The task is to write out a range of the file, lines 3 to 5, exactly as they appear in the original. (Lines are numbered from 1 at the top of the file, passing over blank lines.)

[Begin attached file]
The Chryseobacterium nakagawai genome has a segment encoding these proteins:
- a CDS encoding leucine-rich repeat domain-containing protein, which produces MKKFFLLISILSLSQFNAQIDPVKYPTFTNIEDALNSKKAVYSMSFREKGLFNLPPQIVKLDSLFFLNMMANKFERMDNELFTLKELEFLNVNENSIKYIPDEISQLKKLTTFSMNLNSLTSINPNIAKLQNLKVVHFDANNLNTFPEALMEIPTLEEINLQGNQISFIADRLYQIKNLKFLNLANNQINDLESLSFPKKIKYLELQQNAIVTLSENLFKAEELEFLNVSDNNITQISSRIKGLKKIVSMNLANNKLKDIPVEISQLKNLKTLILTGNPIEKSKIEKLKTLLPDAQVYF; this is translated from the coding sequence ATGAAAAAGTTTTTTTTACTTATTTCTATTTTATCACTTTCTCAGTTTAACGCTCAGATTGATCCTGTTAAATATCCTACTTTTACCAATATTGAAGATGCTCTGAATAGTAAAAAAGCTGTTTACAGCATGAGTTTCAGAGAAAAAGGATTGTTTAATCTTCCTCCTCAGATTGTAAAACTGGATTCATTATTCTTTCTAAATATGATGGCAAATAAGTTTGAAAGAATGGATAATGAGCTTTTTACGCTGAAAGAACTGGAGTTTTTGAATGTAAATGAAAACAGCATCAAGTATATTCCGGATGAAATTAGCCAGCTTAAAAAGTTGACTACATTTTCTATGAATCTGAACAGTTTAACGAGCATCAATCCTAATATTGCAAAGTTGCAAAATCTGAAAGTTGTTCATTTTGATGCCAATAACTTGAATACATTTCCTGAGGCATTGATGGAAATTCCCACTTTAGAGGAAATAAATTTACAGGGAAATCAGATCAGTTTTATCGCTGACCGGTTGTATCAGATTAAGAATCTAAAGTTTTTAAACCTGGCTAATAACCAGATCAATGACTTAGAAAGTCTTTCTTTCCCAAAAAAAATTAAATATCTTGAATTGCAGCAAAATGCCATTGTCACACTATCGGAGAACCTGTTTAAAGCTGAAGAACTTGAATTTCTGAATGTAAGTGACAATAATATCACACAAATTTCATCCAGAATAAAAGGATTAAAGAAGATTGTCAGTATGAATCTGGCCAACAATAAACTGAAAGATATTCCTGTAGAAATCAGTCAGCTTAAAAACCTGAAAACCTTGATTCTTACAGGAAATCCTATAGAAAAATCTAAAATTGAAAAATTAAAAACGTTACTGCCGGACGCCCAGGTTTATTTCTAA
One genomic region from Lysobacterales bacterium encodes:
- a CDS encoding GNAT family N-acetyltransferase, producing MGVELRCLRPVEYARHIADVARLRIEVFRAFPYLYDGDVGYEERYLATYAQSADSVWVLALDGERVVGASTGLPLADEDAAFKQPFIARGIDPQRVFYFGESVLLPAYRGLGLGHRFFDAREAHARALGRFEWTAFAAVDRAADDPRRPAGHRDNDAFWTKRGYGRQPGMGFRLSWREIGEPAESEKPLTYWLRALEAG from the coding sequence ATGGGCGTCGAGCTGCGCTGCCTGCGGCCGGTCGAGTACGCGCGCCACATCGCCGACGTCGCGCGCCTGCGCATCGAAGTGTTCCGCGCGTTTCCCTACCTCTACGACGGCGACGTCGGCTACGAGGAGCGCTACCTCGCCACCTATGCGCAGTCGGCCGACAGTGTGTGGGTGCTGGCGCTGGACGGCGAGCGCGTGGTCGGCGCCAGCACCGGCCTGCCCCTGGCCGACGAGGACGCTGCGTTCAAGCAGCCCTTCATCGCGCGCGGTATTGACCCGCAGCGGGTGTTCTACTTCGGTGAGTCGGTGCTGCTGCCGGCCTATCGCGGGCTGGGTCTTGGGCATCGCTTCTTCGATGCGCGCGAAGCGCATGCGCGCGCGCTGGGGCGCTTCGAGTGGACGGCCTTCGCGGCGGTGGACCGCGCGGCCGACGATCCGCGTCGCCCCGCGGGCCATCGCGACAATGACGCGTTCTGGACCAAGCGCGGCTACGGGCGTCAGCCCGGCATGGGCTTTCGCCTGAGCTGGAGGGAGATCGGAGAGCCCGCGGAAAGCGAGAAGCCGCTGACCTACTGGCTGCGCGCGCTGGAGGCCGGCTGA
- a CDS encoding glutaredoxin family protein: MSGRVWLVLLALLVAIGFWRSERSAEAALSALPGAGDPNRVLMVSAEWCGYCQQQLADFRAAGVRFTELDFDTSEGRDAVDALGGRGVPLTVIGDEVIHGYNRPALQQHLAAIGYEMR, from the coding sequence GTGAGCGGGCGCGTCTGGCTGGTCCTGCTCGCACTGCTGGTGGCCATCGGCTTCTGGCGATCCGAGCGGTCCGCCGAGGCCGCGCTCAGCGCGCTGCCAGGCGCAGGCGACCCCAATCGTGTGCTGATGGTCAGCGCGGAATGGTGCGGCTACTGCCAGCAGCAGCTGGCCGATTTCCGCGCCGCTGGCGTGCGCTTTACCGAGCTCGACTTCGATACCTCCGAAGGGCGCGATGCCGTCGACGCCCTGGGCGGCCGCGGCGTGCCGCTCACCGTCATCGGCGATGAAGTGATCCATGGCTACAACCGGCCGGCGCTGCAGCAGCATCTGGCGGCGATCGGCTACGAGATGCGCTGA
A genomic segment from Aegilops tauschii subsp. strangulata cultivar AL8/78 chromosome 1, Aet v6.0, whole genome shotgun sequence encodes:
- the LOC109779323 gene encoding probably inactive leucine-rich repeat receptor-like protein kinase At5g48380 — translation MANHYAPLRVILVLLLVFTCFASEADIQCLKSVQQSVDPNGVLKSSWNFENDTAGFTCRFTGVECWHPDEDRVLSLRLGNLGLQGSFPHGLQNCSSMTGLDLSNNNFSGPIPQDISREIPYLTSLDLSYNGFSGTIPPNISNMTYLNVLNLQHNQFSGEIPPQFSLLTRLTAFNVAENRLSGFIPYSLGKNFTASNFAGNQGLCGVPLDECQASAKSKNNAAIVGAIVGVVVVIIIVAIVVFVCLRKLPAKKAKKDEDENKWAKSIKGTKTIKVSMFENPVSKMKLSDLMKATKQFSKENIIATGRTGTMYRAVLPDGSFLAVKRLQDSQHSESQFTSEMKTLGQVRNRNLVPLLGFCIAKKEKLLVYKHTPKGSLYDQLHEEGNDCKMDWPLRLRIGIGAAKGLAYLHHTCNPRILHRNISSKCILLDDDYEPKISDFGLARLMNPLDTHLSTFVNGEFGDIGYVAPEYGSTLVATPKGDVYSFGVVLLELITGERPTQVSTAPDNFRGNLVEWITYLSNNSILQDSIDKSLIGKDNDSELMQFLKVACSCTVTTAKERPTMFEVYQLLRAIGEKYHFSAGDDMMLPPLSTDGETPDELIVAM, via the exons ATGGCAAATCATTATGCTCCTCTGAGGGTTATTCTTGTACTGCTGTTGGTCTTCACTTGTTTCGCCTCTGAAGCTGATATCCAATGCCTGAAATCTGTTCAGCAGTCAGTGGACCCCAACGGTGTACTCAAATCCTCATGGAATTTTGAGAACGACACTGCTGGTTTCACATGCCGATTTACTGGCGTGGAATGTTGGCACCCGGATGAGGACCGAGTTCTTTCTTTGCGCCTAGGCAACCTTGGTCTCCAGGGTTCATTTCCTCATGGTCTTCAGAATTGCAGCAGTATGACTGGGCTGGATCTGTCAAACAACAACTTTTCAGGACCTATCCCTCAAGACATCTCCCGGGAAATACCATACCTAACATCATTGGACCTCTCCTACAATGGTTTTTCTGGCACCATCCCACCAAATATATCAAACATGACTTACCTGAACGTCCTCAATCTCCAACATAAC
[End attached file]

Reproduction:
One genomic region from Lysobacterales bacterium encodes:
- a CDS encoding GNAT family N-acetyltransferase, producing MGVELRCLRPVEYARHIADVARLRIEVFRAFPYLYDGDVGYEERYLATYAQSADSVWVLALDGERVVGASTGLPLADEDAAFKQPFIARGIDPQRVFYFGESVLLPAYRGLGLGHRFFDAREAHARALGRFEWTAFAAVDRAADDPRRPAGHRDNDAFWTKRGYGRQPGMGFRLSWREIGEPAESEKPLTYWLRALEAG from the coding sequence ATGGGCGTCGAGCTGCGCTGCCTGCGGCCGGTCGAGTACGCGCGCCACATCGCCGACGTCGCGCGCCTGCGCATCGAAGTGTTCCGCGCGTTTCCCTACCTCTACGACGGCGACGTCGGCTACGAGGAGCGCTACCTCGCCACCTATGCGCAGTCGGCCGACAGTGTGTGGGTGCTGGCGCTGGACGGCGAGCGCGTGGTCGGCGCCAGCACCGGCCTGCCCCTGGCCGACGAGGACGCTGCGTTCAAGCAGCCCTTCATCGCGCGCGGTATTGACCCGCAGCGGGTGTTCTACTTCGGTGAGTCGGTGCTGCTGCCGGCCTATCGCGGGCTGGGTCTTGGGCATCGCTTCTTCGATGCGCGCGAAGCGCATGCGCGCGCGCTGGGGCGCTTCGAGTGGACGGCCTTCGCGGCGGTGGACCGCGCGGCCGACGATCCGCGTCGCCCCGCGGGCCATCGCGACAATGACGCGTTCTGGACCAAGCGCGGCTACGGGCGTCAGCCCGGCATGGGCTTTCGCCTGAGCTGGAGGGAGATCGGAGAGCCCGCGGAAAGCGAGAAGCCGCTGACCTACTGGCTGCGCGCGCTGGAGGCCGGCTGA
- a CDS encoding glutaredoxin family protein: MSGRVWLVLLALLVAIGFWRSERSAEAALSALPGAGDPNRVLMVSAEWCGYCQQQLADFRAAGVRFTELDFDTSEGRDAVDALGGRGVPLTVIGDEVIHGYNRPALQQHLAAIGYEMR, from the coding sequence GTGAGCGGGCGCGTCTGGCTGGTCCTGCTCGCACTGCTGGTGGCCATCGGCTTCTGGCGATCCGAGCGGTCCGCCGAGGCCGCGCTCAGCGCGCTGCCAGGCGCAGGCGACCCCAATCGTGTGCTGATGGTCAGCGCGGAATGGTGCGGCTACTGCCAGCAGCAGCTGGCCGATTTCCGCGCCGCTGGCGTGCGCTTTACCGAGCTCGACTTCGATACCTCCGAAGGGCGCGATGCCGTCGACGCCCTGGGCGGCCGCGGCGTGCCGCTCACCGTCATCGGCGATGAAGTGATCCATGGCTACAACCGGCCGGCGCTGCAGCAGCATCTGGCGGCGATCGGCTACGAGATGCGCTGA